The revolt was immensely unpopular within the Yishuv. From the beginning, the Revisionist Party’s political structure had opposed the venture, and Begin had to sever the Irgun’s ties to them. On 6 November 1944, the Stern Gang assassinated Lord Moyne, the British High Commissioner for the Middle East, in Cairo. The WZO leadership, which had been told by Churchill that he would propose a post-war Zionist state, now saw their hopes for such largess vanish in the wake of the killing of Churchill’s personal friend, and Ben-Gurion determined on a campaign of co-operation with the British against the separatist movements. The labourites focused most of their attention on the Irgun, reasoning that the Sternists were incapable of committing more than an occasional outrage, whereas the much stronger Irgunists could be counted on to repeatedly attack British installations, each time arousing British and world hostility to the Zionist cause. The Haganah declared an open “Saison” on the Beginites.
Begin had financed the revolt, amongst other ways, by extorting money from Zionist businessmen, and organizing bogus robberies of Irgun supporters in the diamond industry, with the dealers getting their cash back from the insurance companies.  That soon came to a halt as the Haganah began to systematically kidnap known Irgunists. For the first time, torture – now a standard feature of the Zionist kit – was introduced into Palestinian politics. Begin makes the accusation in his Revolt:
The treatment of those kidnapped by the Haganah was grim ... there were cases of maltreatment at the hands of their fellow-Jewish captors ... True, we did not yet know of the use of “third degree”, but even the “first degree” was enough to infuriate us. 
The accusation has been substantiated by the well-known Israeli historian, Yehuda Bauer, in his From Diplomacy to Resistance:
Many ... members ... were interrogated and, in certain cases, even punished ... The Haganah sought to break their power of resistance by this affront to them. According to the statements of Saison operatives, the prisoners’ holding strength against Jewish interrogators – in contrast to their resistance to the English – was not great. The vast majority of those questioned supplied the Haganah with the needed facts. 
Under orders from Begin, the Irgunists did not retaliate against the Haganah. Begin was thinking ahead; he correctly reckoned that, after the war, the Haganah would itself rise up against the British, and he did not want to put blood between the two movements who, he knew, would have to co-operate in the future if there was ever to be a Zionist state. However, the combined weight of the British and the Haganah was overwhelming and the Irgun’s campaign became progressively weaker until the war ended in Europe, in May 1945, when the Irgun warned the public that it would again be attacking governmental buildings.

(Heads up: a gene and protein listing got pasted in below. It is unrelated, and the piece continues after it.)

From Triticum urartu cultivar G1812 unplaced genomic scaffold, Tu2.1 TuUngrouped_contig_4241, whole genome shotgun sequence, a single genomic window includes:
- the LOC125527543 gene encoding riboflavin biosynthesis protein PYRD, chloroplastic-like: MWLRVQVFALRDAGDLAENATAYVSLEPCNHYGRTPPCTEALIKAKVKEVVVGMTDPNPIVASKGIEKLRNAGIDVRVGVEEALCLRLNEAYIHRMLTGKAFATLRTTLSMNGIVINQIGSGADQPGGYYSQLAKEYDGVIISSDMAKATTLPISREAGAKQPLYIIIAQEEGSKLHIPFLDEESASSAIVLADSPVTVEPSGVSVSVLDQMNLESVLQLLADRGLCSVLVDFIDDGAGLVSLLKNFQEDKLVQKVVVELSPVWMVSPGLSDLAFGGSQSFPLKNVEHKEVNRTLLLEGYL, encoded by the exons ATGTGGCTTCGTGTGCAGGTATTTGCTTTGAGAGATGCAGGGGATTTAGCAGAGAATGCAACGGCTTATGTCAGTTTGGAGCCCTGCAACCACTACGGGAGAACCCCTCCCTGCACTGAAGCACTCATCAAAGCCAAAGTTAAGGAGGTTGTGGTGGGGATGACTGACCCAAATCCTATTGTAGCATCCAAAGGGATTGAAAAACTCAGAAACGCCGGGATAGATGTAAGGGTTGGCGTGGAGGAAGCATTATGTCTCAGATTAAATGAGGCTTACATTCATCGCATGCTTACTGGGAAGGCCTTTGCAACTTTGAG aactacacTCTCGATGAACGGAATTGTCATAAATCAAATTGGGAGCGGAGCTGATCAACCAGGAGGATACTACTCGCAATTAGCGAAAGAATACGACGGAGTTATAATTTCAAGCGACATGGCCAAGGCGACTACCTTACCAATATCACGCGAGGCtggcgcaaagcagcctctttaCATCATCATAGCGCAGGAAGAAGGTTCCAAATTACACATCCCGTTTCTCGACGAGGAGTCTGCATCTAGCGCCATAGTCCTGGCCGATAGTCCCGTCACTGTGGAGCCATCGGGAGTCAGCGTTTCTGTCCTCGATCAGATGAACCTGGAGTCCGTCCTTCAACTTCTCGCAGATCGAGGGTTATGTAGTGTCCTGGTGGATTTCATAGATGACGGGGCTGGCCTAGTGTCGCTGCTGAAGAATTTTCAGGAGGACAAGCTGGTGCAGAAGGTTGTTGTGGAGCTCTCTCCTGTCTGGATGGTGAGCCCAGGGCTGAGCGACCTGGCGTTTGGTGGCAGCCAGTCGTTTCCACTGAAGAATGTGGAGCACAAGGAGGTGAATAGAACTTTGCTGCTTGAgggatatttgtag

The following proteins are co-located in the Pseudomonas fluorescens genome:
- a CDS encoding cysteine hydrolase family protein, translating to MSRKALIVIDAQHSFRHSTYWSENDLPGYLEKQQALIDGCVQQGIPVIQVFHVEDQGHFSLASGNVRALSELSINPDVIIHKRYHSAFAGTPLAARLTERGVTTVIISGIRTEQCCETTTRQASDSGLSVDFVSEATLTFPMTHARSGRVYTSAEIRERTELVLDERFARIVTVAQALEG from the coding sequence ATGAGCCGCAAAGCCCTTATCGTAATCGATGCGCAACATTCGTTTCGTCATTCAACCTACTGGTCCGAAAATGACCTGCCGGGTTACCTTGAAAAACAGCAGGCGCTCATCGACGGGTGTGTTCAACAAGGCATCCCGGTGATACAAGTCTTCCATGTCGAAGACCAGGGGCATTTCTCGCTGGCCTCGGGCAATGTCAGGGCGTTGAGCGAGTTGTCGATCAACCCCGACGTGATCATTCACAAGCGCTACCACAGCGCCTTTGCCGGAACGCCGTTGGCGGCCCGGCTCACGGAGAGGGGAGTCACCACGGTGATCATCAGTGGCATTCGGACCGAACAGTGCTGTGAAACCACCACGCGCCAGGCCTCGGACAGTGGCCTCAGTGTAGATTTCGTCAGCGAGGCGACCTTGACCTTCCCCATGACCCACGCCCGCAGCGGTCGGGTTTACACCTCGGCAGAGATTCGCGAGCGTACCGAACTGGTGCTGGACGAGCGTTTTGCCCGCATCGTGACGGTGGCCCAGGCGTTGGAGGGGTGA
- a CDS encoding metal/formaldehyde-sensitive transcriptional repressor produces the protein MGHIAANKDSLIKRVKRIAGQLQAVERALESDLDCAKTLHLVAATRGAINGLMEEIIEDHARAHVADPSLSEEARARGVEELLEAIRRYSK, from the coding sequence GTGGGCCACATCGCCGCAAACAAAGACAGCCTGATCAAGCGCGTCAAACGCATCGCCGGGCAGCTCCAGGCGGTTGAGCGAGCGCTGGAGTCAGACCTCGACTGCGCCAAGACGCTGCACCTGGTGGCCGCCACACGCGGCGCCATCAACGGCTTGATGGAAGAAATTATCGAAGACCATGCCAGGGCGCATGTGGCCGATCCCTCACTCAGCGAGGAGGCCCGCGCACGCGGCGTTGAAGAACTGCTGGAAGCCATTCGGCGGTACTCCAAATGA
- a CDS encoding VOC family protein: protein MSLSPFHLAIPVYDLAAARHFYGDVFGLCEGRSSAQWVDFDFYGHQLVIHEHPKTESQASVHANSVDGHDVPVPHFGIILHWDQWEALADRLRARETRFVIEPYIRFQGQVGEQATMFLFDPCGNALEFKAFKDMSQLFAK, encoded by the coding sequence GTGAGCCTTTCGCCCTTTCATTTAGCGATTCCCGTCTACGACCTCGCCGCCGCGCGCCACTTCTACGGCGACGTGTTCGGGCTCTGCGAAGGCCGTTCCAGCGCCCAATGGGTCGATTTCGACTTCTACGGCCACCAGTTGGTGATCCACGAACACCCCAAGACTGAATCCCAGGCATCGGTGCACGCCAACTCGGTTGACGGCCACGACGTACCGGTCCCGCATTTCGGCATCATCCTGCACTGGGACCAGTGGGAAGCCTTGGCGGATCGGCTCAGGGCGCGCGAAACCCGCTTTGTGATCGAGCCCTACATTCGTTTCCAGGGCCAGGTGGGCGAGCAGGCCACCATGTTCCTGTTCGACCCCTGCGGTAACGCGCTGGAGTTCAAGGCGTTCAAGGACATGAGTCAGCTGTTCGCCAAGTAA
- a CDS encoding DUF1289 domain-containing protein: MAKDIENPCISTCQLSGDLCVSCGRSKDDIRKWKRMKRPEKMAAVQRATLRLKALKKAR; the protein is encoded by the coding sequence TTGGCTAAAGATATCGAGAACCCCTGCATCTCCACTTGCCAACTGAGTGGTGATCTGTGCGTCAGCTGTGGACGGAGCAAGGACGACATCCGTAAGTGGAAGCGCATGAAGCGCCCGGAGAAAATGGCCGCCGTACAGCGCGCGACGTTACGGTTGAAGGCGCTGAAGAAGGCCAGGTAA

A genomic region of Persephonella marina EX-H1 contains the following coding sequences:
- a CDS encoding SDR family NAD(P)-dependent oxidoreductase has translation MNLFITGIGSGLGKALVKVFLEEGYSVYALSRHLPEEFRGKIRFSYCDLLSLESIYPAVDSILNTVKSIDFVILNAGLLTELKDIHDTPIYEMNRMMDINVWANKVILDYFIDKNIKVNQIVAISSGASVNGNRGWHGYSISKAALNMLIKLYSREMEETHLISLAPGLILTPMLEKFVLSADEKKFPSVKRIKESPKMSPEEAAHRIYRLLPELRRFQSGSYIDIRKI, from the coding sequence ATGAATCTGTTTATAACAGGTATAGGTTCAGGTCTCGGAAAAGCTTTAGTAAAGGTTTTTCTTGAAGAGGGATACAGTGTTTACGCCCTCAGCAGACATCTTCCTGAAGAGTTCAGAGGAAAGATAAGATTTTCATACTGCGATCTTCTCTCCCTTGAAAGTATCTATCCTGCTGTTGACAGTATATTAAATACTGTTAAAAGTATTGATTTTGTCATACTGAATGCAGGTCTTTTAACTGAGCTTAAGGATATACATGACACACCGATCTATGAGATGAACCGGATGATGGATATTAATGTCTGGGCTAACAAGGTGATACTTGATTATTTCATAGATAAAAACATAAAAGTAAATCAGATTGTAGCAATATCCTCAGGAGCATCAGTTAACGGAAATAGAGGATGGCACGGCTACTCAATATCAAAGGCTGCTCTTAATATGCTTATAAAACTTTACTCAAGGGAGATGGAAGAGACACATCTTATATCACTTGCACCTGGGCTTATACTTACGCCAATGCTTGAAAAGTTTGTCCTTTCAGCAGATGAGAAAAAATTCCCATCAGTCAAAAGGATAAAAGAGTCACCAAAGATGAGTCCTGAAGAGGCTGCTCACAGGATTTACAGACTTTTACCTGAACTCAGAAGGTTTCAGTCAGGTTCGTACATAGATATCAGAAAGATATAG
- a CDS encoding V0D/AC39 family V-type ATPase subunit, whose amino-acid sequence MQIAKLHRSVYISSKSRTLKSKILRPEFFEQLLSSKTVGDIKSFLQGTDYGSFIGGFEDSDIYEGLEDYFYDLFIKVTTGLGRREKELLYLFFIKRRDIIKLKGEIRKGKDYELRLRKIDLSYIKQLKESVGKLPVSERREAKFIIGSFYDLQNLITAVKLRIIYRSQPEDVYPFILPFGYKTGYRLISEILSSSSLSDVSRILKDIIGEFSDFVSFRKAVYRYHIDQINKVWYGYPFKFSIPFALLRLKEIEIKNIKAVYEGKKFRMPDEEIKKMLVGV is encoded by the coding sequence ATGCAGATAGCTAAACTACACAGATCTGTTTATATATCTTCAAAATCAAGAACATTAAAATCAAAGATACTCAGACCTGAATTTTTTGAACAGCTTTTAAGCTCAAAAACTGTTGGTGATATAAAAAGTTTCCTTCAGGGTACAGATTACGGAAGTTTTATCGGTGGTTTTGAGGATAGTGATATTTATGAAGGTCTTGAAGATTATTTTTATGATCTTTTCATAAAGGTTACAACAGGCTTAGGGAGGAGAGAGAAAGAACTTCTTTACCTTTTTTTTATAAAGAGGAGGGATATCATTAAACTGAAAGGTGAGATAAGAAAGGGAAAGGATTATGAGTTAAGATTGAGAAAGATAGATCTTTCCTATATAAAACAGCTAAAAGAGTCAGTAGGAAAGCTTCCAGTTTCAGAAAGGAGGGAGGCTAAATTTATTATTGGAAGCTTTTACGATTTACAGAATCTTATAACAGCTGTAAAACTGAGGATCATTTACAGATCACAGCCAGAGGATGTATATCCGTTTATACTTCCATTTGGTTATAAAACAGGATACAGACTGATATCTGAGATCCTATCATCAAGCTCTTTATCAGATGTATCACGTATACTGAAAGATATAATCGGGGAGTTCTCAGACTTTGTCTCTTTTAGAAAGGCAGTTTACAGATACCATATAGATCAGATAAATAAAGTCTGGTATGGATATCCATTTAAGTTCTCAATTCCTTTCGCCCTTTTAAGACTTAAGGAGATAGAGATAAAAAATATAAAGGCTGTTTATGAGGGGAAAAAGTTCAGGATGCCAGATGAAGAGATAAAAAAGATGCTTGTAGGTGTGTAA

Given its self-imposed strictures, was there any rationality behind the Irgun’s wartime rebellion? The answer can only be a clear no. The British refusal to rescue European Jewry was the immediate excuse given in their initial proclamation but, it can be stated, with certainty, that the Irgun’s private war with Britain rescued no Jews. In fact it diverted attention from the Jews of Europe and permitted the WZO apparatus, in both Palestine and the US, as well as the British, to point a finger at the Irgun as crazy terrorists, thereby distracting the public from the reality that the Allies and the WZO were, each for their different reasons, indifferent to rescue.  At this late remove we can only speculate, but had the Irgun mobilized the Jews of Palestine for mass demonstrations calling for rescue, in conjunction with the work done in this regard by their American- based colleagues, it is possible that they could have played an important role in compelling the Allies to take action. In the event, Begin’s revolt did absolutely nothing to help the Jews in Europe in their hour of desperate need. In reality, the Holocaust had only been a handy rationale for a revolt and Begin, who had shouted the loudest in the pre-war period for the fantastic scheme to invade Palestine with the aid of the Polish anti-Semites, obliquely admits as much in his book:
Vladimir Jabotinsky ... said [everyone] had read the Bible and knew that once we Jews started coming back to Eretz Yisrael, our aim must be clear: that Eretz Yisrael should be ours again ... There is no doubt that even had there been no extermination ... a Jewish revolt in one form or another, would have been launched. 
Certainly it was post-war considerations that motivated the policy of non-retaliation during the Saison. Begin writes that they
were moved by faith, a profound faith that believed the day was not far distant when all the armed camps in Israel would stand and fight shoulder to shoulder. 
He knew then, and he knew when he penned these words, years later, after the war, that the Haganah and the Irgun could only be thought of as military allies after the end of the Holocaust.
1. Lenni Brenner, Zionism in the Age of the Dictators, pp.228-51.
2. Haber, Menahem Begin (uncorrected proof), pp.105-6.
3. Bauer, From Diplomacy to Resistance, p.325.
4. Begin, The Revolt, pp.147-8.
5. Bauer, p.325.
6. Brenner, op. cit.
7. Begin, p.39.
8. Ibid., p.152.
Last updated on 5.5.2012